Please Know Your Mental Illness Does Not Make You Difficult To Love

I have borderline personality disorder (BPD), an emotional regulation disorder that makes navigating daily life difficult. It affects every facet of my existence including my relationships, self-image, work, and general functioning.

One of the most grueling parts of this diagnosis is that BPD is both highly stigmatized and misunderstood. People with BPD are thought to be manipulative and toxic. The stigma makes me fearful to put myself out there or be myself fully because I’m afraid that I’ll be judged or, even worse, realize that my greatest fears are valid: that I am difficult and unlovable.

And so, I stay quiet about what I want. I’m not on dating apps. I avoid eye contact with friendly faces at the bar. I claim I’m disinterested in romance at the moment, that I’m busy working on myself first. I tell my friends and family I’m just tired when I’m struggling because I don’t want to be a burden. I self-isolate. I say I can handle everything on my own because that’s all I deserve to do.

And honestly? It’s incredibly lonely to live this way.

I’m tiptoeing around my own life, swallowing any desire for love and companionship because something rooted deep within my veins has me believing I am not worthy of those things at all because of my BPD.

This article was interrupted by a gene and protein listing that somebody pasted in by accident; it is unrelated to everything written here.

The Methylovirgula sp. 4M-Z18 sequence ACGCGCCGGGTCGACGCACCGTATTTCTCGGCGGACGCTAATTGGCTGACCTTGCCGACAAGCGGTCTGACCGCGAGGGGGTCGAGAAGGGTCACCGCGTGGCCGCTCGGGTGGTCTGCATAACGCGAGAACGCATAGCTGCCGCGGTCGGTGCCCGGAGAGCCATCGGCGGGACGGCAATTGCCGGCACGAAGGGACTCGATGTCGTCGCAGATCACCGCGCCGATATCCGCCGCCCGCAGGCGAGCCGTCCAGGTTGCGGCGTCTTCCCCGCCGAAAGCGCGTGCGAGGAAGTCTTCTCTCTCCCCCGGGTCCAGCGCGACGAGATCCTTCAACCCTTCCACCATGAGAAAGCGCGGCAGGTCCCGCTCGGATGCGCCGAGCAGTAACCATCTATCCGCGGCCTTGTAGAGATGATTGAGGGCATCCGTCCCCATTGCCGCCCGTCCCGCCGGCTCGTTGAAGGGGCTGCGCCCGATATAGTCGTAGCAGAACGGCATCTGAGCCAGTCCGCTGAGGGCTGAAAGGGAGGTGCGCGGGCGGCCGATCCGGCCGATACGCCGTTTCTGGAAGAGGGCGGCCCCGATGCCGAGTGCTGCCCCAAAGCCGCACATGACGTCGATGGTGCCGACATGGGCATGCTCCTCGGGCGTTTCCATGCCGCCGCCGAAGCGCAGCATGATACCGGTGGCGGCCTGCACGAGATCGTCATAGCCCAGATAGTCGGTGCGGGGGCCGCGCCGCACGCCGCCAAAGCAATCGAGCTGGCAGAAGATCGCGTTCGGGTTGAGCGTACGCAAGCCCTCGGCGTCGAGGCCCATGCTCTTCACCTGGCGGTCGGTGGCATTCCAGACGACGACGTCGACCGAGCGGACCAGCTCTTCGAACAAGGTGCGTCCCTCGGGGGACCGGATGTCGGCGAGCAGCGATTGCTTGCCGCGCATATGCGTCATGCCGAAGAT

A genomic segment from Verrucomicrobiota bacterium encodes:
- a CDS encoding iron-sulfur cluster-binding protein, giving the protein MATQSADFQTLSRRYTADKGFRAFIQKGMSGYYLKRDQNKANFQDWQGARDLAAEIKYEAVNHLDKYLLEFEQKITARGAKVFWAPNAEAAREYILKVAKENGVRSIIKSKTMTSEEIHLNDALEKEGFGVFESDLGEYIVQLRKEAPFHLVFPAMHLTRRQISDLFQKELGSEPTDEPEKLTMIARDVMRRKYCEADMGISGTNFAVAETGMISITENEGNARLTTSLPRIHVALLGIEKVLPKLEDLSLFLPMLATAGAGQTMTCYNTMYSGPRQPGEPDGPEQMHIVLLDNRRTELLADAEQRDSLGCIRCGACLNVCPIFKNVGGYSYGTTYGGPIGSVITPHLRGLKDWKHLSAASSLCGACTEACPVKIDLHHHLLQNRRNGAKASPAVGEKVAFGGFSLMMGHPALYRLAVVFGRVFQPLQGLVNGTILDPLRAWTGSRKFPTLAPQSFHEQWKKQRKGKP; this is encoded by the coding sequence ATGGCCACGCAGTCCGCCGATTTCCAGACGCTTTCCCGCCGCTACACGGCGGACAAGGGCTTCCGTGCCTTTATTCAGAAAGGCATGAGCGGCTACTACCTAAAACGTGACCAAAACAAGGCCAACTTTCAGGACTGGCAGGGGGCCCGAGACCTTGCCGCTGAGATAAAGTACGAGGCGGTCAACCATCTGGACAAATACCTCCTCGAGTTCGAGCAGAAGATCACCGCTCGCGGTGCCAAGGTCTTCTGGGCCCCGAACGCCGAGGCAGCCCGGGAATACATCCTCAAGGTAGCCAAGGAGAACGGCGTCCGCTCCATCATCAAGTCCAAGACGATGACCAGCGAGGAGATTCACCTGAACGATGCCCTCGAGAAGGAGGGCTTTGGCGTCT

If you struggle with mental illness, maybe my experience resonates with you too. Whether it’s anxiety, depression, obsessive compulsive disorder, ADHD, bipolar disorder, or otherwise, the stigma of being mentally ill tends to haunt us, doesn’t it? The shame that sometimes comes along with a mental illness diagnosis lingers. And it is exhausting.

But I’m slowly learning how not to let those fears imposed on me by a stigma dictate how I live my life and see myself. Because the truth is this:

I am not a diagnosis. You are not a diagnosis.

Does living with a mental illness make things hard sometimes? Absolutely. But you don’t have to make having a mental illness even harder by shutting yourself out from love, belonging, and acceptance. You don’t need to punish yourself for something that isn’t your fault.

You are so much more than your symptoms and hardest days. You are not too much for the right people. Anyone meant to be in your life will understand and see you for all that you are and how hard you’re working at fighting through the storms.

Your mental illness does not make you difficult to love. It is part of you, but it is not all of you. Never forget that.